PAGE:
Aussie legend Louise Sauvage recalls Sydney 2000 with pride

'I never would have imagined a crowd like that at any Para event, ever. I had so much to think about in that moment but when I heard the noise come from the stadium, I was in awe' 18 Oct 2020
Louise Sauvage
THE FLAME OF CHANGE: File photo of Australian Paralympic legend Louise Sauvage lighting the cauldron at the Sydney 2000 Paralympic Games.
ⒸParalympics Australia
By Sascha Ryner | For the IPC

Twenty years on from Sydney 2000, wheelchair racing legend Louise Sauvage still remembers the exact moment the Paralympic Games was catapulted amongst the most captivating sporting events the world had ever seen.

It was over in a minute, but it was a moment that the Australians would never forget. The then two-time Paralympian was cheered on by a sold-out stadium of sports fans, as she lit the Paralympic cauldron, sparking a magic that would mesmerise audiences across the globe.

“I never would have imagined a crowd like that at any Para event, ever. I had so much to think about in that moment but when I heard the noise come from the stadium, I was in awe,” Sauvage said.

“The honour of lighting the torch in the Opening Ceremony was pretty tricky and a huge honour that I was bestowed with, but the Sydney 2000 Games had a massive impact in changing the future of the Games, how they would be run and also in giving respect to athletes.”

At 27, Sauvage said her life changed because of those Games.

“There was a lot going on across the world. It was the start of a new beginning to a certain extend and around the world outside of sport too,” she said.

“We were everywhere and not just us Aussies. I remember having international athletes coming up to me and saying, “we’re on the front and back page of the paper and we’re the first story on the news at night. That was just unheard of.”

“The support for athletes was enormous and I was so proud to be an Australian and to have the Paralympics in Australia to be so successful.”

A moment to cherish for a lifetime

The Sydney 2000 Chef de Mission of Team Australia, Paul Bird echoed Sauvage’s sentiments saying when he thinks of Sydney 2000, he thinks of the wide range of emotions he felt across those 11 unforgettable days.

“I think the key memory for me was walking out on the Opening Ceremony night with our team last out. A full stadium – I think 100,000 people, listening and waiting near the cauldron as we waited our turn. Then, the moment we stepped out into the arena, that memory will last, for me, until the day I die,” he said.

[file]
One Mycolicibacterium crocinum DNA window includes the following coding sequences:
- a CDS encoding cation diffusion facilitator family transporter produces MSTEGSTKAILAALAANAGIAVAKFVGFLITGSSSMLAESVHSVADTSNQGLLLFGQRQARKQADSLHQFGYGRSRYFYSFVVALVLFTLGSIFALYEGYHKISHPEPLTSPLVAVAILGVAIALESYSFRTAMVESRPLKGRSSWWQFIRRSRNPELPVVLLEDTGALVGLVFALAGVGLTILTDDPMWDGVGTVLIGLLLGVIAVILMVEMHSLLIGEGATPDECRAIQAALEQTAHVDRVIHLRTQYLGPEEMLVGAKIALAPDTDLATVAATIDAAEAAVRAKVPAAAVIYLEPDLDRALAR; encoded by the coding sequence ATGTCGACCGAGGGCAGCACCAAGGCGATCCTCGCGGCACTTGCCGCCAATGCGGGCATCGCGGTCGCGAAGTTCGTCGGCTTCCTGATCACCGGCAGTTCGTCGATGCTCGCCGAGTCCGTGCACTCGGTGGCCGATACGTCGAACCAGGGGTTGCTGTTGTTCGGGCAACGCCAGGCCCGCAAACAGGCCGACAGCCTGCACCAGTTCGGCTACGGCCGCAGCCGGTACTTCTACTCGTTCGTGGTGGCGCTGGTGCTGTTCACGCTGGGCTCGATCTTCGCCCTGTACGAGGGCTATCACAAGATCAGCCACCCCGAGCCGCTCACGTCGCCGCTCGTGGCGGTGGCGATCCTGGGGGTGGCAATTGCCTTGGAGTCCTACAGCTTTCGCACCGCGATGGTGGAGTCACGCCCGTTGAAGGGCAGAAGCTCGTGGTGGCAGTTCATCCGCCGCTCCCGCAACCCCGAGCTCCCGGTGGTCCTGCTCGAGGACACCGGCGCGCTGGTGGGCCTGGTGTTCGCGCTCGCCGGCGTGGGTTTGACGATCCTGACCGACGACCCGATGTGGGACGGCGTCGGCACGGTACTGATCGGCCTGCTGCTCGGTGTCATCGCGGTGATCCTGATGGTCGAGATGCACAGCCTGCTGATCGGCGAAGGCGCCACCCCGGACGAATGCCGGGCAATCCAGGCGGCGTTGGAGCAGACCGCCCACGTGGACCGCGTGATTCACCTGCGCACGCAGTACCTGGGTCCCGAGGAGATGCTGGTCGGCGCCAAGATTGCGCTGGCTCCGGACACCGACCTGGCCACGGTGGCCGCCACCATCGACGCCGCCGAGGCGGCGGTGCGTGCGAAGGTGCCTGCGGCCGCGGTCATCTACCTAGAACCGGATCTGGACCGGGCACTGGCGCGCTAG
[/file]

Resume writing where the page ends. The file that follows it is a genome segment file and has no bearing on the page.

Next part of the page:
“It was just such a euphoric moment for, well not only myself, but the 400 plus team members that followed us out.”

Bird says, he often looks back on photos from 2000, feeling grateful to have been at the peak of his sports administration career during the turn of the century and the Paralympic movement.

“I think you can see in any of the photos that were taken on the night that just the excitement, ecstatic look, the surprise. I think the preparation, everything came to a head where everyone said, “Finally, we’re there.”

“Secondly, the main thing I took out of it was by the time we got to the end of the Games, was the knowledge that we gained. We were the number one team, not only in the gold medals but overall medals, just the performances of our team were sensational. It was something we didn’t expect. I don’t think we dreamt that we would have been number one, and to have reached that pinnacle and have been on the pedestal for our team members, it was just an outstanding event.”

Paul Bird
File photo of Paul Bird during the Sydney 2000 opening ceremony.

As the Deputy Chef de Mission for the previous two Summer Games, Bird was gifted what he called a “once in a lifetime opportunity to be Chef de Mission at a Home Games.”

He had little expectations from the Games, as he and his Assistant Chefs were all volunteers, doing their Games jobs at night times and on the weekends, as a passion project so to speak.

“We were worried at one stage that maybe by the time the Olympics were finished, the euphoria would die down and all of a sudden, our events (Paralympics) would be seen as a ho-hum event at the end of the Olympics. But what we witnessed was this thirst from the Australian people and the media just wanting more.